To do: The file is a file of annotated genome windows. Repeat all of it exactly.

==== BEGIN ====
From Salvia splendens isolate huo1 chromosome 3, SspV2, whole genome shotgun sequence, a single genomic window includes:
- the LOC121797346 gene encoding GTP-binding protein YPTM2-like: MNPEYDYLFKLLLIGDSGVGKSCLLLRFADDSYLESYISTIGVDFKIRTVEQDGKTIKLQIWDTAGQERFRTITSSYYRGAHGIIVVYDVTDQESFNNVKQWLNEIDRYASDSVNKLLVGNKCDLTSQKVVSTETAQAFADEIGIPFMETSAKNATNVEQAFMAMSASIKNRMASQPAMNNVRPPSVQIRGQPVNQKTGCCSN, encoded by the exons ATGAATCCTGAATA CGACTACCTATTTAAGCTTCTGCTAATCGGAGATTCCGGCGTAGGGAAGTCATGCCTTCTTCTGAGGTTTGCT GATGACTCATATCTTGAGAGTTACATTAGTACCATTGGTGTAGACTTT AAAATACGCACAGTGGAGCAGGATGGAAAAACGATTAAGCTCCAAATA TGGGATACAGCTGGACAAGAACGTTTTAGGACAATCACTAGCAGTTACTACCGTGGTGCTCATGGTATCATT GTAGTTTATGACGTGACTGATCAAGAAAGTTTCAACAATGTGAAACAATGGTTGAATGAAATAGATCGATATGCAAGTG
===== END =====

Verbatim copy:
From Salvia splendens isolate huo1 chromosome 3, SspV2, whole genome shotgun sequence, a single genomic window includes:
- the LOC121797346 gene encoding GTP-binding protein YPTM2-like: MNPEYDYLFKLLLIGDSGVGKSCLLLRFADDSYLESYISTIGVDFKIRTVEQDGKTIKLQIWDTAGQERFRTITSSYYRGAHGIIVVYDVTDQESFNNVKQWLNEIDRYASDSVNKLLVGNKCDLTSQKVVSTETAQAFADEIGIPFMETSAKNATNVEQAFMAMSASIKNRMASQPAMNNVRPPSVQIRGQPVNQKTGCCSN, encoded by the exons ATGAATCCTGAATA CGACTACCTATTTAAGCTTCTGCTAATCGGAGATTCCGGCGTAGGGAAGTCATGCCTTCTTCTGAGGTTTGCT GATGACTCATATCTTGAGAGTTACATTAGTACCATTGGTGTAGACTTT AAAATACGCACAGTGGAGCAGGATGGAAAAACGATTAAGCTCCAAATA TGGGATACAGCTGGACAAGAACGTTTTAGGACAATCACTAGCAGTTACTACCGTGGTGCTCATGGTATCATT GTAGTTTATGACGTGACTGATCAAGAAAGTTTCAACAATGTGAAACAATGGTTGAATGAAATAGATCGATATGCAAGTG